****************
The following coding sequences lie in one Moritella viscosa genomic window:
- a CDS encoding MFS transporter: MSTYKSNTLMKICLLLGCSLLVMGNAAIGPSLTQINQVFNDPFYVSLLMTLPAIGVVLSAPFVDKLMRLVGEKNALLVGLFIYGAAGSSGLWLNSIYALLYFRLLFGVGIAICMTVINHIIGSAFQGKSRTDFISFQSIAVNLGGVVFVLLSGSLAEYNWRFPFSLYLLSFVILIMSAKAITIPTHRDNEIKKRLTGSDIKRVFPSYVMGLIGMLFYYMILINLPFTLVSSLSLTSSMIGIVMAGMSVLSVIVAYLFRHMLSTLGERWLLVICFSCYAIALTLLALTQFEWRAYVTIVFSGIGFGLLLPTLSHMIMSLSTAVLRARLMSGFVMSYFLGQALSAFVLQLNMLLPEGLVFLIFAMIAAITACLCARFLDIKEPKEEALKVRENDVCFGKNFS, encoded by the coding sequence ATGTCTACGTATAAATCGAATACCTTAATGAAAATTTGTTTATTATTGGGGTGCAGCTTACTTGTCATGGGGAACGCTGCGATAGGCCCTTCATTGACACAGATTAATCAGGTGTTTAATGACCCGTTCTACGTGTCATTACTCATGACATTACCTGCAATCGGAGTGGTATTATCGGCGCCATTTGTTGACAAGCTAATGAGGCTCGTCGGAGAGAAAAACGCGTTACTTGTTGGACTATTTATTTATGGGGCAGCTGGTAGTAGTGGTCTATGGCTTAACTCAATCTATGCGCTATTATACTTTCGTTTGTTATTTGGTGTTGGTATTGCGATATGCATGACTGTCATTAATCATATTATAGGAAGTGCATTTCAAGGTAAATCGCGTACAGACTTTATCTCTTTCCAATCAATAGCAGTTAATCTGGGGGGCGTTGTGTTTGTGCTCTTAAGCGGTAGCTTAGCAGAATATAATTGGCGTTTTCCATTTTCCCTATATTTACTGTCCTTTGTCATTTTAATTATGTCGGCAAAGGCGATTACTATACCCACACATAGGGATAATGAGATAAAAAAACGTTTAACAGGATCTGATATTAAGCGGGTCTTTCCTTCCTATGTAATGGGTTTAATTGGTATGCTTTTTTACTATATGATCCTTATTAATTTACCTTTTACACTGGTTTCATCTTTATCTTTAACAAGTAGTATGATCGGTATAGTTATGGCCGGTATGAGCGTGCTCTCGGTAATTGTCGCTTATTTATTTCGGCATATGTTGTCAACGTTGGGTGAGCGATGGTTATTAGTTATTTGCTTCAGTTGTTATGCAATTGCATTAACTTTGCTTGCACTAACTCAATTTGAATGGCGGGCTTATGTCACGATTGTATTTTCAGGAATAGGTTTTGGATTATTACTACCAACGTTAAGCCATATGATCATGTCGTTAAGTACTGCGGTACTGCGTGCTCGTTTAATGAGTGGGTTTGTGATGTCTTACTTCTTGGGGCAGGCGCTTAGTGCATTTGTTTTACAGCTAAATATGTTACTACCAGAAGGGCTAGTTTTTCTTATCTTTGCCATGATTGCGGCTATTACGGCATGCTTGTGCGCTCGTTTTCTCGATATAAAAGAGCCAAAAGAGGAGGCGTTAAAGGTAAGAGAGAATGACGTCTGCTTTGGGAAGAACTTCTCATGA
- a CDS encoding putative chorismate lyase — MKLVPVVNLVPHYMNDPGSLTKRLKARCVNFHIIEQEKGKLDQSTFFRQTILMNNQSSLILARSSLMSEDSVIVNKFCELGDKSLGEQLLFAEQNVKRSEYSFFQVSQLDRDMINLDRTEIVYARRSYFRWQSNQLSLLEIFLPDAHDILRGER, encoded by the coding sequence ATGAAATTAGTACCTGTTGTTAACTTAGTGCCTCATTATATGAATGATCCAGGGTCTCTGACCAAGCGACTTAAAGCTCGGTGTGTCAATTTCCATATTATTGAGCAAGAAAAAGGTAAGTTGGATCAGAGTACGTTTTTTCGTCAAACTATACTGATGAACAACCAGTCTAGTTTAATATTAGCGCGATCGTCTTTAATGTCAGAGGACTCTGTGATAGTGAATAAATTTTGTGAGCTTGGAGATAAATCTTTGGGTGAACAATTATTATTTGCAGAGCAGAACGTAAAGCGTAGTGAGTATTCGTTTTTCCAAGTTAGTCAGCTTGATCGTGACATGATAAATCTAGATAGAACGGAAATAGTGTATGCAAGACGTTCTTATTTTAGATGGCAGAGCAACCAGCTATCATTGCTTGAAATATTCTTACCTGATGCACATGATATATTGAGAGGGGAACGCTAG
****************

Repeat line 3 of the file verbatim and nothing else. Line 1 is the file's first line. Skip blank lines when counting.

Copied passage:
- a CDS encoding putative chorismate lyase — MKLVPVVNLVPHYMNDPGSLTKRLKARCVNFHIIEQEKGKLDQSTFFRQTILMNNQSSLILARSSLMSEDSVIVNKFCELGDKSLGEQLLFAEQNVKRSEYSFFQVSQLDRDMINLDRTEIVYARRSYFRWQSNQLSLLEIFLPDAHDILRGER, encoded by the coding sequence ATGAAATTAGTACCTGTTGTTAACTTAGTGCCTCATTATATGAATGATCCAGGGTCTCTGACCAAGCGACTTAAAGCTCGGTGTGTCAATTTCCATATTATTGAGCAAGAAAAAGGTAAGTTGGATCAGAGTACGTTTTTTCGTCAAACTATACTGATGAACAACCAGTCTAGTTTAATATTAGCGCGATCGTCTTTAATGTCAGAGGACTCTGTGATAGTGAATAAATTTTGTGAGCTTGGAGATAAATCTTTGGGTGAACAATTATTATTTGCAGAGCAGAACGTAAAGCGTAGTGAGTATTCGTTTTTCCAAGTTAGTCAGCTTGATCGTGACATGATAAATCTAGATAGAACGGAAATAGTGTATGCAAGACGTTCTTATTTTAGATGGCAGAGCAACCAGCTATCATTGCTTGAAATATTCTTACCTGATGCACATGATATATTGAGAGGGGAACGCTAG